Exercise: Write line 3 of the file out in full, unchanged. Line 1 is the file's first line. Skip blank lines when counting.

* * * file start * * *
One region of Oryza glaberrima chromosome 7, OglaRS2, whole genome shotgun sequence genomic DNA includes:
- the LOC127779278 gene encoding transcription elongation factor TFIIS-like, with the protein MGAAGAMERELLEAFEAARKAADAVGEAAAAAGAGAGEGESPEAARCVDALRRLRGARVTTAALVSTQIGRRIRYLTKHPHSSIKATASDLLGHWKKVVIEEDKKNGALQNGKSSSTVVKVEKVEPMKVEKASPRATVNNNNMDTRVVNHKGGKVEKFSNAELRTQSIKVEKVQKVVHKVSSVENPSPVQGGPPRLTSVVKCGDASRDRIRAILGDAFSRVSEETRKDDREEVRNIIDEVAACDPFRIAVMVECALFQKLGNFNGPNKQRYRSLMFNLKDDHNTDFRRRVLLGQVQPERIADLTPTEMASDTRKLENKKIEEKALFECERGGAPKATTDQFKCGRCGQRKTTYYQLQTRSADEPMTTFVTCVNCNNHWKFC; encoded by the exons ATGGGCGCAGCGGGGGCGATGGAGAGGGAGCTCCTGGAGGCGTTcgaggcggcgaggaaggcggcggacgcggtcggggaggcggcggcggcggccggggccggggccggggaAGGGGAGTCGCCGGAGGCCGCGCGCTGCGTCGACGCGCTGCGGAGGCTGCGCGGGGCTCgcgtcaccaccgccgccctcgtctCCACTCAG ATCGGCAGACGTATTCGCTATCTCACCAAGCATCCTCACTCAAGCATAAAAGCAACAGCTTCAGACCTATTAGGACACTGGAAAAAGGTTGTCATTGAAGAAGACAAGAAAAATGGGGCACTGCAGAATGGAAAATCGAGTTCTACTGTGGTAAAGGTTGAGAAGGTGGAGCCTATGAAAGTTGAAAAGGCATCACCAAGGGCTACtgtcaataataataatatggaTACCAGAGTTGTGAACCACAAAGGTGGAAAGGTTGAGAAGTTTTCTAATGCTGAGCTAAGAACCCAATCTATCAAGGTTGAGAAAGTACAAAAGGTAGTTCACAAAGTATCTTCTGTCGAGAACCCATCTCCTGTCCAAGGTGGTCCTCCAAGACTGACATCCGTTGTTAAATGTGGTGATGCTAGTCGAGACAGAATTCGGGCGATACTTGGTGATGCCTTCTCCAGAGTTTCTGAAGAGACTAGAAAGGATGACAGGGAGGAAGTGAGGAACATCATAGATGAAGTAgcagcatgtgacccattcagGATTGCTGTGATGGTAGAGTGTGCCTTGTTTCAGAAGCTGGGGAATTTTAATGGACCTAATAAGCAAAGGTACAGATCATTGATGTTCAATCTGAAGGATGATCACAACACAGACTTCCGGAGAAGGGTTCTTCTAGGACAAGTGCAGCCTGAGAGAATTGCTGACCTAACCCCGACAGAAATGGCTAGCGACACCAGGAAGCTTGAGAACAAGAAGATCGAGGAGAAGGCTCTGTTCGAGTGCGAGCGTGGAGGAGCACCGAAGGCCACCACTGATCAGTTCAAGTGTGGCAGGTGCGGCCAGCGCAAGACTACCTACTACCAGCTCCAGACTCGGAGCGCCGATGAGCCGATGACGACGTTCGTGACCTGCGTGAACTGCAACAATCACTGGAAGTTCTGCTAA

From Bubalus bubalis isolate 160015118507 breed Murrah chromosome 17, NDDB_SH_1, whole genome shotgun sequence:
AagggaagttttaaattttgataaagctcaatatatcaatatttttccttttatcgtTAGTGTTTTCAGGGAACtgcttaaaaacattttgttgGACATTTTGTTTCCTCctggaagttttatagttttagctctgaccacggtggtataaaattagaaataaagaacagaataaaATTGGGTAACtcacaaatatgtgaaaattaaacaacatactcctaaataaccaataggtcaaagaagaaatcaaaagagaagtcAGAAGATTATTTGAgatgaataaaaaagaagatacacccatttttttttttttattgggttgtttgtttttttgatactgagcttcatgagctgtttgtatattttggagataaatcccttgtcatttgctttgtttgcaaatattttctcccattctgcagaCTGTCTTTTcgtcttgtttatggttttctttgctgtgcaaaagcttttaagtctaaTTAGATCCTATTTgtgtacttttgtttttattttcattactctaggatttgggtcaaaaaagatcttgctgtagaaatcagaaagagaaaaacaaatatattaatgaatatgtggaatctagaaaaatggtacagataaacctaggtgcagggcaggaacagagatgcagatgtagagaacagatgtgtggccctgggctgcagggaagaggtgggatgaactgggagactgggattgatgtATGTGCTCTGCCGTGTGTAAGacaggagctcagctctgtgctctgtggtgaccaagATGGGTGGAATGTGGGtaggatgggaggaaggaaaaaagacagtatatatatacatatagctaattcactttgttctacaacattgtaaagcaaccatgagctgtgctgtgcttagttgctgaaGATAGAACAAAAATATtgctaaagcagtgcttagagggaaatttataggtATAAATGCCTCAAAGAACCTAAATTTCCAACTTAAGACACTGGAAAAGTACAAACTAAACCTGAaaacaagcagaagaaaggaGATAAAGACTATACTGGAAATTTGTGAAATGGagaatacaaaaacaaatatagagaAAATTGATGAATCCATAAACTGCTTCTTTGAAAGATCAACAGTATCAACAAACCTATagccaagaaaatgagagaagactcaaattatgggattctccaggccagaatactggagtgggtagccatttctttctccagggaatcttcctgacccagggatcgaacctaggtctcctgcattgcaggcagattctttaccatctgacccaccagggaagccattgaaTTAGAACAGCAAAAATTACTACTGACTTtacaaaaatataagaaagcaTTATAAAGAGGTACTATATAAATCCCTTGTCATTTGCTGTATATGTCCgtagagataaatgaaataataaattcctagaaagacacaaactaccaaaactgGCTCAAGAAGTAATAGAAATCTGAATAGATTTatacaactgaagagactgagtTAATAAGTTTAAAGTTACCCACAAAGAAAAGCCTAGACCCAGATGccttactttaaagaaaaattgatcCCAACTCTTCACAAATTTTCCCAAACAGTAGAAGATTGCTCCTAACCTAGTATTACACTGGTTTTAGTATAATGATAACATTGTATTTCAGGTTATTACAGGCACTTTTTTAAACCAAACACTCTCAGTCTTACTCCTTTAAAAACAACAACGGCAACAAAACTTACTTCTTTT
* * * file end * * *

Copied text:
From Bubalus bubalis isolate 160015118507 breed Murrah chromosome 17, NDDB_SH_1, whole genome shotgun sequence: